1. Spend more time outdoors

It may be getting colder, but time outside could be the best thing for you to protect your emotional welfare as the shorter days draw in.

“When the clocks change, the internal body clock, our circadian rhythm, has to reset and it can become out of sync with our standard night-and-day cycle. It can take a few days for our body to adjust to the new sleep pattern, which can affect our hormones and temperature,” explains Dr Harriet Leyland, clinical advisor at myGP.

To mitigate this, “spend more time outdoors”, she suggests. “Sunlight can alleviate drowsiness as it limits the release of melatonin, a hormone that induces tiredness and gets you ready for bed.”

Jodie Relf, a Pilates instructor and registered dietitian from myOva, suggests making this part of your daytime routine.

“[Getting outside] can be more challenging once the clocks have changed, it’s often dark for many of us both going to and returning from work. Therefore trying to get outside during the day, at lunchtime, perhaps, can be beneficial in the winter months,” says Relf.

2. Think about your body temperature

You may be feeling the cold outside, but we don’t want to overheat indoors – especially at bedtime.

“We sleep better in a cooler environment, with the ideal bedroom temperature reported to be a cool 16-17C,” says Dr Guy Meadows, co-founder and clinical lead at Sleep School. “For best sleep, switch off heating and swap your lightweight summer duvet for a higher tog winter one. Alternatively, use a combination of sheets, quilts and blankets, as this allows you to more easily regulate your temperature at night for better sleep.”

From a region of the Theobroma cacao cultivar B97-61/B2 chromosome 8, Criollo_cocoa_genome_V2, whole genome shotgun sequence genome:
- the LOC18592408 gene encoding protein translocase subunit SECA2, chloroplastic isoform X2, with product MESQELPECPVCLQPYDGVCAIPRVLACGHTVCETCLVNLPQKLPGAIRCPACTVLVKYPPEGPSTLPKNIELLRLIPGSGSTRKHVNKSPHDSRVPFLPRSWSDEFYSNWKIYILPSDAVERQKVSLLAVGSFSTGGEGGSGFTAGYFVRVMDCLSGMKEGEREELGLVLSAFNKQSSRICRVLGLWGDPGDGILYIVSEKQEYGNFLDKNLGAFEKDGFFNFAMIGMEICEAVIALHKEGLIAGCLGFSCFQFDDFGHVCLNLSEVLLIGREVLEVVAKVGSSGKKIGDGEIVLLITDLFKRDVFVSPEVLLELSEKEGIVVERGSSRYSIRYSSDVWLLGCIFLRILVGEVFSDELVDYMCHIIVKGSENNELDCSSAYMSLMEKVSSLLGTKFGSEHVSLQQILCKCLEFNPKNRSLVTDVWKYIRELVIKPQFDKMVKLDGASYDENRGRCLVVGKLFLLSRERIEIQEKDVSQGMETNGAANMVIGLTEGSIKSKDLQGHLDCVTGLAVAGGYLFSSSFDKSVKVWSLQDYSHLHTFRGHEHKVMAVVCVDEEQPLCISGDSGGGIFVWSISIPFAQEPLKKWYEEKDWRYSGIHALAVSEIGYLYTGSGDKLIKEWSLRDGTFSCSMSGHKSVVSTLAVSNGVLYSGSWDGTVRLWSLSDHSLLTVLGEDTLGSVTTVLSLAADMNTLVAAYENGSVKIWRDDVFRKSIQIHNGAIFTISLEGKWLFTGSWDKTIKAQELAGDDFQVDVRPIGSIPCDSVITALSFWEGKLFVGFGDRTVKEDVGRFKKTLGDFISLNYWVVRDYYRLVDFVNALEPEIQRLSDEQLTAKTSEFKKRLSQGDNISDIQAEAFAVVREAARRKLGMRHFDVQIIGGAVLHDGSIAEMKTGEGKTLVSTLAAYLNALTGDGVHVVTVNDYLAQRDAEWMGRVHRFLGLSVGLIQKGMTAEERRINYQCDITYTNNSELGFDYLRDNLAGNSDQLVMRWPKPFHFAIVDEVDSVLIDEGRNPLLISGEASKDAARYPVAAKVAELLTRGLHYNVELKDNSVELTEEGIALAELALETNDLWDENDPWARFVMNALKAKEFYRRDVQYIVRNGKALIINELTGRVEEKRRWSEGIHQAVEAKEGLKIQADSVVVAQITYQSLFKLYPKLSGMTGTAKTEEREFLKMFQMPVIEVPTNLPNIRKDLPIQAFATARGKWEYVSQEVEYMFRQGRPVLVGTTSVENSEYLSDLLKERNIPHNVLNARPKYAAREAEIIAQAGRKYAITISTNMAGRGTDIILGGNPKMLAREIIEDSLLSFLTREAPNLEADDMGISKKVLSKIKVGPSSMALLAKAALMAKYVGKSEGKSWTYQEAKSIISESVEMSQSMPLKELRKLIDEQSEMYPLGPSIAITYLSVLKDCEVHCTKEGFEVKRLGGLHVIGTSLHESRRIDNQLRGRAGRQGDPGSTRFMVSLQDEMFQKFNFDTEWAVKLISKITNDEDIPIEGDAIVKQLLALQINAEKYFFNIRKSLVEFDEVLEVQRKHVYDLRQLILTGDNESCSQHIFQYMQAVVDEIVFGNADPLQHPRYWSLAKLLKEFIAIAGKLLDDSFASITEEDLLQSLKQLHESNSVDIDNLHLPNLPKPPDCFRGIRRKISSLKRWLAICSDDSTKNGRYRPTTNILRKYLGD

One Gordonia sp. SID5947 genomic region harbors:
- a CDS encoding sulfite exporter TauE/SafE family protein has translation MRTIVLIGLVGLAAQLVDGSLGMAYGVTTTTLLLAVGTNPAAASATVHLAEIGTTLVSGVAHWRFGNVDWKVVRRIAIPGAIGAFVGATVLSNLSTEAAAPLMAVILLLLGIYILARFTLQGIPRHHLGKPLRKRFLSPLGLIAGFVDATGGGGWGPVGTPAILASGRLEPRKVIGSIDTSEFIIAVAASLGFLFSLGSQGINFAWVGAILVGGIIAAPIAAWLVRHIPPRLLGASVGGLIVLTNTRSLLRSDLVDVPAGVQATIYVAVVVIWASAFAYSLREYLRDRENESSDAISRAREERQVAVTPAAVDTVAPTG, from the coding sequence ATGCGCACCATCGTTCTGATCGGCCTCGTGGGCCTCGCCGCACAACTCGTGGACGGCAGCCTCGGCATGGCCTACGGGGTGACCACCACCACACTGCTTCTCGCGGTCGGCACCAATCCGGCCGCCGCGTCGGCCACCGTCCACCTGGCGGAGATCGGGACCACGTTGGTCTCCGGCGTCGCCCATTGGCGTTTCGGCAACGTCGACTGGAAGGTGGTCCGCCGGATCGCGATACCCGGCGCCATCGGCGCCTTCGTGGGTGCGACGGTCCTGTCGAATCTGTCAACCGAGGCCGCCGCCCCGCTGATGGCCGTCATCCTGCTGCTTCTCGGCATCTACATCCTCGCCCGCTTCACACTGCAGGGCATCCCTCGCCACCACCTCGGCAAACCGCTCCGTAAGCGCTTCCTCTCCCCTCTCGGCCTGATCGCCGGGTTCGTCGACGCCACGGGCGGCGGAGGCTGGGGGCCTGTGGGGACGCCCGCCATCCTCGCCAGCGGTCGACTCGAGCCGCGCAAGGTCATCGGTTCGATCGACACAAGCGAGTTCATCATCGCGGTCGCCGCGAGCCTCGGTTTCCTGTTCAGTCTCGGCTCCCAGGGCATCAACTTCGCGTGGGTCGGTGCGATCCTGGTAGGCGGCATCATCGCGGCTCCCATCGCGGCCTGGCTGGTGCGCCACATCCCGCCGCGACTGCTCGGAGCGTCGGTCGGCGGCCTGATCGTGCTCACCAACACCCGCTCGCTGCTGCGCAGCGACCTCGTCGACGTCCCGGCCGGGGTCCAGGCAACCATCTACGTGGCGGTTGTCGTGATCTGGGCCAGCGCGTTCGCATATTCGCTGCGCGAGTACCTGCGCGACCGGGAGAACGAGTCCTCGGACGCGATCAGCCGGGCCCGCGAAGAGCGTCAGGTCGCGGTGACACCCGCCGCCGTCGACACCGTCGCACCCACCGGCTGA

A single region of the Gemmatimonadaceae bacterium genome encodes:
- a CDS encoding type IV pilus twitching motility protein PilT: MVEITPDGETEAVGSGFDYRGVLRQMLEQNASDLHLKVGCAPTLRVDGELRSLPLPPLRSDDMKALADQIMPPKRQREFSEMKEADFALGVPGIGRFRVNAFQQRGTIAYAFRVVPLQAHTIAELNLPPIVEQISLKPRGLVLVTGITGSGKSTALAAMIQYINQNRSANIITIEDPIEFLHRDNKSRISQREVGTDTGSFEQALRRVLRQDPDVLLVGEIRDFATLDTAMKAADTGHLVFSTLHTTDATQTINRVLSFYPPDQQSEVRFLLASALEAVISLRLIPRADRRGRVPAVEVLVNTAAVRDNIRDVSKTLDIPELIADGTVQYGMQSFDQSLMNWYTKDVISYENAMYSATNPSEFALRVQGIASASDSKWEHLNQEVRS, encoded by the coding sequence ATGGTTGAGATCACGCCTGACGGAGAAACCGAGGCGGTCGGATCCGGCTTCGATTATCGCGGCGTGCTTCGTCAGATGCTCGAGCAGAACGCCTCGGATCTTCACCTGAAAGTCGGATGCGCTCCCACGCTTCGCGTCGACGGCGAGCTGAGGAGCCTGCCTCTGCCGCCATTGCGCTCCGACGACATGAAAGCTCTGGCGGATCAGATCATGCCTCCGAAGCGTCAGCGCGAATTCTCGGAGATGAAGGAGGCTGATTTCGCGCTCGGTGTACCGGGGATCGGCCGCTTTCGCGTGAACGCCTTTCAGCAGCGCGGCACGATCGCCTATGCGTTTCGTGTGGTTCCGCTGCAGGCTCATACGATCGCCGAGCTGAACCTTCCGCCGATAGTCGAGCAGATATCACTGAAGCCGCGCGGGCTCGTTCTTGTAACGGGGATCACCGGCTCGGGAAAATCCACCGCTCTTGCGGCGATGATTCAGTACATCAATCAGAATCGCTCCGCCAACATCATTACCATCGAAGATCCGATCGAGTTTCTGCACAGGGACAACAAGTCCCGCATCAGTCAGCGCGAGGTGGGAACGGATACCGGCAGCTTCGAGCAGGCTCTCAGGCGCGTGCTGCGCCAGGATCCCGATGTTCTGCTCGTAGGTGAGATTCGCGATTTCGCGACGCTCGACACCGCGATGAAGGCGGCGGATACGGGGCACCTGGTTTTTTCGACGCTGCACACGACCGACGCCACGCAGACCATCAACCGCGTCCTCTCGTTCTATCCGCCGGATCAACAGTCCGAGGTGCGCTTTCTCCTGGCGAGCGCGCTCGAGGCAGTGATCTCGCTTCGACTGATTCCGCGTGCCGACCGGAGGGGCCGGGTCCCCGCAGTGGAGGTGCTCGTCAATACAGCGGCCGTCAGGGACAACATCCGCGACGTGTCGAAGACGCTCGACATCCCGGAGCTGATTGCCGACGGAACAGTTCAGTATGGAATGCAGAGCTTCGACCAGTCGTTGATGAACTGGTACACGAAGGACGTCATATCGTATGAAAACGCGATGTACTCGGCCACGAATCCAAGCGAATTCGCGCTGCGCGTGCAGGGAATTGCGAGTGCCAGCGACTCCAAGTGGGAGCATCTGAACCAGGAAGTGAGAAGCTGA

3. Prepare for good sleep

If you always struggle with sleep when the clocks change, give yourself a helping hand by being prepared.

“Gradually adjust your bedtime in the few days leading up to the clocks changing – go to bed 15-30 minutes earlier each night for a few nights in the lead-up,” suggests Meadows, explaining this will help with the body-clock switch.

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4. Eat a colourful plate

While you may just want stodgy comfort food to warm the chillier evenings, eating well is one of the best ways to support your overall wellbeing – aiding energy, immunity, mood and sleep.

“Eat a balanced diet with a colourful variety of plant foods including fruits, vegetables and whole grains, as well as lean protein,” explains Dana Moinian, a psychotherapist at The Soke. “Avoid heavy or high-sugar meals close to bedtime.”

5. See friends

While social plans may have wound down compared with summer, hibernating and distancing yourself too much could be damaging to your wellbeing.

“Spend time with friends and loved ones,” says Moinian. “Socialising naturally boosts your mood and reduces stress levels.” So get the diary out and plan in some fun outings and get-togethers!